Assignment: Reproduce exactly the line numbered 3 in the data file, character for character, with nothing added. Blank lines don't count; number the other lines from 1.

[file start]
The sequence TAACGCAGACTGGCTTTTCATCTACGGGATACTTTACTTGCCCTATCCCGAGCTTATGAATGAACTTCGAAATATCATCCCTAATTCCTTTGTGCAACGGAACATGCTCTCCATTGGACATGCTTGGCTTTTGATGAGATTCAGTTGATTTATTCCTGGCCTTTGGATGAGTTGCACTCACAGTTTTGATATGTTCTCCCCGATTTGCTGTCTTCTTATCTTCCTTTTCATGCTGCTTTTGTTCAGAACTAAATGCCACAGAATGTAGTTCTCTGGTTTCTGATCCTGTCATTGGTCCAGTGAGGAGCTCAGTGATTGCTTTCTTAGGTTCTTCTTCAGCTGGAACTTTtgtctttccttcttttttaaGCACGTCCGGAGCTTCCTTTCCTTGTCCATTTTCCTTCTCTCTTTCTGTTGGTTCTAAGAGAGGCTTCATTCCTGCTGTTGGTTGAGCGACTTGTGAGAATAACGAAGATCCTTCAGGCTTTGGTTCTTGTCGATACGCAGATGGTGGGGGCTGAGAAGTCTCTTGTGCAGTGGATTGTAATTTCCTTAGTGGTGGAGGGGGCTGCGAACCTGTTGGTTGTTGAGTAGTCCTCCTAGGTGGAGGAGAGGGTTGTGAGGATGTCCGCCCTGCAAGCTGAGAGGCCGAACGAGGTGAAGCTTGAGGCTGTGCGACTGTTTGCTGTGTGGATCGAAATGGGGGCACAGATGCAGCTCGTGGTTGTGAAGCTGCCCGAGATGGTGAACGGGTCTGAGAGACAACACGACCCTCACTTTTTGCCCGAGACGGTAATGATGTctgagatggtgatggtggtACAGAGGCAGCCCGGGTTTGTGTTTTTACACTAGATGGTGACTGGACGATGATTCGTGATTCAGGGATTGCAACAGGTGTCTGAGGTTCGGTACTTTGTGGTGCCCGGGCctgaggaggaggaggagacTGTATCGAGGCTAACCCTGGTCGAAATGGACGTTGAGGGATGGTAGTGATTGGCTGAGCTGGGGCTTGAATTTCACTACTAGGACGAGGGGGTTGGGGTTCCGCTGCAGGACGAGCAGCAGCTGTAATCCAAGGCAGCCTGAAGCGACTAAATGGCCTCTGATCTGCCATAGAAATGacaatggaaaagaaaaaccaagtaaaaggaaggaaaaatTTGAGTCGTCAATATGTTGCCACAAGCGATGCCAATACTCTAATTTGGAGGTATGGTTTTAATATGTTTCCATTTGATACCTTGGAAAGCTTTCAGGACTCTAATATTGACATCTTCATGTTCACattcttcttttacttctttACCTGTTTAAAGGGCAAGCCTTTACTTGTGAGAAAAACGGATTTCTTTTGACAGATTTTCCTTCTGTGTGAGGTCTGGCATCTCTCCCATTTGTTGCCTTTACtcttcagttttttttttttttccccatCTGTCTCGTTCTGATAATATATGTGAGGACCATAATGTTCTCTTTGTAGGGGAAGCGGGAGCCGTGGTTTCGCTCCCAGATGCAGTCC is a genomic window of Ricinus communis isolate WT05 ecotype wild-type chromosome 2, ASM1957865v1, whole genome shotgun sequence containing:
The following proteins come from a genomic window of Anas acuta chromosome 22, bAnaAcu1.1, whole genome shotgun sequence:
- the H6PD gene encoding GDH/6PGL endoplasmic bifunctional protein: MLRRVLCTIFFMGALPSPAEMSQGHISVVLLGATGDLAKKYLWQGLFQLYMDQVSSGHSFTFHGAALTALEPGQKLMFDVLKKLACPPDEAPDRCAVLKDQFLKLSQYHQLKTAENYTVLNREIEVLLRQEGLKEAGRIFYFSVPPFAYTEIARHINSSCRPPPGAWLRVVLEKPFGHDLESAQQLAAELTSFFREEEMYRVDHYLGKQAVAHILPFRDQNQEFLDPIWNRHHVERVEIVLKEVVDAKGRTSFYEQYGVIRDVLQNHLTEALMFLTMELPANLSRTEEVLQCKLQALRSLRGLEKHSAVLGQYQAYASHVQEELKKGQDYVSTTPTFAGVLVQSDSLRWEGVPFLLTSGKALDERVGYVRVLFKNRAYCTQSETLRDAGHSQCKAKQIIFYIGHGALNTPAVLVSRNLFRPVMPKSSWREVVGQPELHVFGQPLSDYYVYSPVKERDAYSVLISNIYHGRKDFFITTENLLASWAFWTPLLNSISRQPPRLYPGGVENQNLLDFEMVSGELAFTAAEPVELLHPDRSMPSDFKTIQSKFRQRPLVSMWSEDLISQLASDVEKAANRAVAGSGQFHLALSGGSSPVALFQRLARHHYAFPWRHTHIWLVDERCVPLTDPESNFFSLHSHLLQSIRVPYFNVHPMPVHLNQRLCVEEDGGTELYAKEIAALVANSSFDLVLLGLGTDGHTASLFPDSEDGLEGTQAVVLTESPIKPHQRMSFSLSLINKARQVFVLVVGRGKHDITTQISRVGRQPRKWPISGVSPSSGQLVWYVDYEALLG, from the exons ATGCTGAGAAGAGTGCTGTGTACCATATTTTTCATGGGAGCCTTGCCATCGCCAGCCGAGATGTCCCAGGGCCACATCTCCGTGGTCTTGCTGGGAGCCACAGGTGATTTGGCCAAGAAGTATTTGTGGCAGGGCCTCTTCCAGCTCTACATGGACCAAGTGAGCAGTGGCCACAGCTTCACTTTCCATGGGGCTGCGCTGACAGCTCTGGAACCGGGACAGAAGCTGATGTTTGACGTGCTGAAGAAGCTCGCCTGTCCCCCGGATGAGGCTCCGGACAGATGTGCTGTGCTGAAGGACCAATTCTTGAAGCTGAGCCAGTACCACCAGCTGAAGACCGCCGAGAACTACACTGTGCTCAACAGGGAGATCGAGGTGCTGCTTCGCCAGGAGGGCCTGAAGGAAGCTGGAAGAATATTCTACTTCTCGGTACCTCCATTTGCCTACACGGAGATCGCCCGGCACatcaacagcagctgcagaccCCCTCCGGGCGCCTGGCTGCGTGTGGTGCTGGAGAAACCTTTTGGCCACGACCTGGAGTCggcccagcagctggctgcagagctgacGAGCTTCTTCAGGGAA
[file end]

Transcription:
- the H6PD gene encoding GDH/6PGL endoplasmic bifunctional protein: MLRRVLCTIFFMGALPSPAEMSQGHISVVLLGATGDLAKKYLWQGLFQLYMDQVSSGHSFTFHGAALTALEPGQKLMFDVLKKLACPPDEAPDRCAVLKDQFLKLSQYHQLKTAENYTVLNREIEVLLRQEGLKEAGRIFYFSVPPFAYTEIARHINSSCRPPPGAWLRVVLEKPFGHDLESAQQLAAELTSFFREEEMYRVDHYLGKQAVAHILPFRDQNQEFLDPIWNRHHVERVEIVLKEVVDAKGRTSFYEQYGVIRDVLQNHLTEALMFLTMELPANLSRTEEVLQCKLQALRSLRGLEKHSAVLGQYQAYASHVQEELKKGQDYVSTTPTFAGVLVQSDSLRWEGVPFLLTSGKALDERVGYVRVLFKNRAYCTQSETLRDAGHSQCKAKQIIFYIGHGALNTPAVLVSRNLFRPVMPKSSWREVVGQPELHVFGQPLSDYYVYSPVKERDAYSVLISNIYHGRKDFFITTENLLASWAFWTPLLNSISRQPPRLYPGGVENQNLLDFEMVSGELAFTAAEPVELLHPDRSMPSDFKTIQSKFRQRPLVSMWSEDLISQLASDVEKAANRAVAGSGQFHLALSGGSSPVALFQRLARHHYAFPWRHTHIWLVDERCVPLTDPESNFFSLHSHLLQSIRVPYFNVHPMPVHLNQRLCVEEDGGTELYAKEIAALVANSSFDLVLLGLGTDGHTASLFPDSEDGLEGTQAVVLTESPIKPHQRMSFSLSLINKARQVFVLVVGRGKHDITTQISRVGRQPRKWPISGVSPSSGQLVWYVDYEALLG, from the exons ATGCTGAGAAGAGTGCTGTGTACCATATTTTTCATGGGAGCCTTGCCATCGCCAGCCGAGATGTCCCAGGGCCACATCTCCGTGGTCTTGCTGGGAGCCACAGGTGATTTGGCCAAGAAGTATTTGTGGCAGGGCCTCTTCCAGCTCTACATGGACCAAGTGAGCAGTGGCCACAGCTTCACTTTCCATGGGGCTGCGCTGACAGCTCTGGAACCGGGACAGAAGCTGATGTTTGACGTGCTGAAGAAGCTCGCCTGTCCCCCGGATGAGGCTCCGGACAGATGTGCTGTGCTGAAGGACCAATTCTTGAAGCTGAGCCAGTACCACCAGCTGAAGACCGCCGAGAACTACACTGTGCTCAACAGGGAGATCGAGGTGCTGCTTCGCCAGGAGGGCCTGAAGGAAGCTGGAAGAATATTCTACTTCTCGGTACCTCCATTTGCCTACACGGAGATCGCCCGGCACatcaacagcagctgcagaccCCCTCCGGGCGCCTGGCTGCGTGTGGTGCTGGAGAAACCTTTTGGCCACGACCTGGAGTCggcccagcagctggctgcagagctgacGAGCTTCTTCAGGGAA